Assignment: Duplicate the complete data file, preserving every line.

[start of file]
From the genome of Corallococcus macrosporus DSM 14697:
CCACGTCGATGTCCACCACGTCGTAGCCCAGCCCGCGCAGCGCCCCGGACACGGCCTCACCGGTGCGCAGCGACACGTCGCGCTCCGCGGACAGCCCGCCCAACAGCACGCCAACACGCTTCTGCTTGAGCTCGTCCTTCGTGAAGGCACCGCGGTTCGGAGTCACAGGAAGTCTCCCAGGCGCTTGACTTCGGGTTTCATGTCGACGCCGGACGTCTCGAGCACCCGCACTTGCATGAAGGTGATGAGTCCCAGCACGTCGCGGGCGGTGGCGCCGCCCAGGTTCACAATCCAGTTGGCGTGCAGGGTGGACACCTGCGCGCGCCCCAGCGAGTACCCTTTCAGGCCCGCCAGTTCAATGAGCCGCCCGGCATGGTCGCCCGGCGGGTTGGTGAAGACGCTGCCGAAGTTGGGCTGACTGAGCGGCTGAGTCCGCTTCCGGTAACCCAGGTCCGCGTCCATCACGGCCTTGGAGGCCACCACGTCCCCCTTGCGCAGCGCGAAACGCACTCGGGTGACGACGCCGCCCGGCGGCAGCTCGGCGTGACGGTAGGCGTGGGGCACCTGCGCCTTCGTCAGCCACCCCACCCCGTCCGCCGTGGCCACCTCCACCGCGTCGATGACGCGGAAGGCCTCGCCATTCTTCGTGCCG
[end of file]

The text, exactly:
From the genome of Corallococcus macrosporus DSM 14697:
CCACGTCGATGTCCACCACGTCGTAGCCCAGCCCGCGCAGCGCCCCGGACACGGCCTCACCGGTGCGCAGCGACACGTCGCGCTCCGCGGACAGCCCGCCCAACAGCACGCCAACACGCTTCTGCTTGAGCTCGTCCTTCGTGAAGGCACCGCGGTTCGGAGTCACAGGAAGTCTCCCAGGCGCTTGACTTCGGGTTTCATGTCGACGCCGGACGTCTCGAGCACCCGCACTTGCATGAAGGTGATGAGTCCCAGCACGTCGCGGGCGGTGGCGCCGCCCAGGTTCACAATCCAGTTGGCGTGCAGGGTGGACACCTGCGCGCGCCCCAGCGAGTACCCTTTCAGGCCCGCCAGTTCAATGAGCCGCCCGGCATGGTCGCCCGGCGGGTTGGTGAAGACGCTGCCGAAGTTGGGCTGACTGAGCGGCTGAGTCCGCTTCCGGTAACCCAGGTCCGCGTCCATCACGGCCTTGGAGGCCACCACGTCCCCCTTGCGCAGCGCGAAACGCACTCGGGTGACGACGCCGCCCGGCGGCAGCTCGGCGTGACGGTAGGCGTGGGGCACCTGCGCCTTCGTCAGCCACCCCACCCCGTCCGCCGTGGCCACCTCCACCGCGTCGATGACGCGGAAGGCCTCGCCATTCTTCGTGCCG